Every afternoon, a small bevy of old women gathers on the corner near my building. They crouch or bring tiny stools that lift their thick haunches only a foot off the ground, so they give the impression of being balled up in a permanent squat, like gravity has finally won them over, and they have sunk into round, wobbling spheres of their former selves, like great big squashes rooted to the street. They are of a kind, these ladies, each with the sensible, short-cropped grey haircut of their generation, the mannish chop that implies a great indifference to bourgeois notions of feminine beauty. They wear the same dark-colored pants, the same thick tops and colored jackets and brocade vests, the little uniform of their age. They gather in groups of three or four, sometimes close together, sometimes spread out by a few yards, and they cluck and chatter and laugh in their old-crone voices like a murder of gossipy crows. They scare me the way all powerful women scare me. I adore them. Before each of them rests a pot or two, a barrel-like tub with a lid and a tea towel, and an example of what rests within lain on top, usually a yam, a sweet potato, taro, or corn. In the fall, they have soybeans and boiled peanuts. They cook great piles of the things at home, and then trot them out in the afternoons to sell for a tiny profit. I get the feeling this little bit of free trade also constitutes the bulk of their social day, like playing mahjong or doing taijiquan with other ladies from the neighborhood.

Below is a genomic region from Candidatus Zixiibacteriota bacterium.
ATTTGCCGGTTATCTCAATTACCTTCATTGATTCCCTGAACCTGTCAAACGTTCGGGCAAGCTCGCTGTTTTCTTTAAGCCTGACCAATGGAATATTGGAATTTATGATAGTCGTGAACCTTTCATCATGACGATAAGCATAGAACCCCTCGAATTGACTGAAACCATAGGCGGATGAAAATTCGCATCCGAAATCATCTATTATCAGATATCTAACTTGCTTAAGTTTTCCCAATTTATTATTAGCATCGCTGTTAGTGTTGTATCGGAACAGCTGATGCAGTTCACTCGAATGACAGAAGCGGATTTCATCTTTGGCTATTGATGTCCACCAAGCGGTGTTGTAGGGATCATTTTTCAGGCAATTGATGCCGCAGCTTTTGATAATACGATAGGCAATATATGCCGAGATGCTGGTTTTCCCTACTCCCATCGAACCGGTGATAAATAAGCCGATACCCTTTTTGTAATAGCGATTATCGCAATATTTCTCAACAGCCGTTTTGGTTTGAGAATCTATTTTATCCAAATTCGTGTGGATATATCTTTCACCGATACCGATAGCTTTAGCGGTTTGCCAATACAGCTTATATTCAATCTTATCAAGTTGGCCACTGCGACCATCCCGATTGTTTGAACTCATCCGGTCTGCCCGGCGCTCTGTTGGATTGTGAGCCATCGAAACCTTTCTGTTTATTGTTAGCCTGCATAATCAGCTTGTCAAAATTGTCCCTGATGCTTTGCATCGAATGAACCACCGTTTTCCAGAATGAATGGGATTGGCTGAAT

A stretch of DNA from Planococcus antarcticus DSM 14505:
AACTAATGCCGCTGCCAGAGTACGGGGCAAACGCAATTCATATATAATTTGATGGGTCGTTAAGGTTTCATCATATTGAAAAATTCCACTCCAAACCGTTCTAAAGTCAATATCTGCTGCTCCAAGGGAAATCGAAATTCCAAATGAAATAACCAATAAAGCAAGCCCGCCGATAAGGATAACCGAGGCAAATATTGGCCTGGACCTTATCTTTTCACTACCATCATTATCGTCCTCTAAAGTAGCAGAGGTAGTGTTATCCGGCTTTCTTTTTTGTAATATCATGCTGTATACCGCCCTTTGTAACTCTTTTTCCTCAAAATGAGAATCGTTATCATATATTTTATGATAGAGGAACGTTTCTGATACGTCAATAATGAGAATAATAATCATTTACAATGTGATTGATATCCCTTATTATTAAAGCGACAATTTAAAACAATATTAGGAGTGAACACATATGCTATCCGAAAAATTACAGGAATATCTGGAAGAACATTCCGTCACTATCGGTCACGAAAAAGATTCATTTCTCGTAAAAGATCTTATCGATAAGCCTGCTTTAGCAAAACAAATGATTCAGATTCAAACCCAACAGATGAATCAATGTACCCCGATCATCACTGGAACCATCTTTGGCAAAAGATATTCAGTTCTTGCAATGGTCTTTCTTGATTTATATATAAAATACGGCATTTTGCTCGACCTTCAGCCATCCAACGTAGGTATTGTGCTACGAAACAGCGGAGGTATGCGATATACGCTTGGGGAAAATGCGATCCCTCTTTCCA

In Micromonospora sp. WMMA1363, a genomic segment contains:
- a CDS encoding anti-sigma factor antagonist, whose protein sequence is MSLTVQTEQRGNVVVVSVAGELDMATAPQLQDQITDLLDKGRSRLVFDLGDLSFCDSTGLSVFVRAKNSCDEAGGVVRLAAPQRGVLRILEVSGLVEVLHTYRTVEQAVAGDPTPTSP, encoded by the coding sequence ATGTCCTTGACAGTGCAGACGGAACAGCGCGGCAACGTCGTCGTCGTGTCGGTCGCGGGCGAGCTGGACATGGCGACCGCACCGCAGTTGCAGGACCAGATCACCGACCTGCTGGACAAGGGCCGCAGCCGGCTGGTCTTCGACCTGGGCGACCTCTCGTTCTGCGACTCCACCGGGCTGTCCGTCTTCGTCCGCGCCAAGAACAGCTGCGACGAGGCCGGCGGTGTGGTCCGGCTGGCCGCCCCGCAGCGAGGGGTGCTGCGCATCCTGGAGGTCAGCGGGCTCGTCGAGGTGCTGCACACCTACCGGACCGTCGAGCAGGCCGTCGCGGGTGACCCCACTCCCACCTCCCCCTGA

They come out around 3 pm, when students’ lunches have worn off and the stretch before dinnertime starts to feel long. They crouch and they wait, and slowly, the students wander past on their way to and from classes, and they lean over the old ladies’ vats and poke around inside, picking out a warm, starchy snack to tide them over till supper. The women sit there for hours, sometimes caught up in busy trade, sometimes only chatting, talking about I don’t know what, while their tubs dribble steam and their goods become waterlogged and slowly cool to mush.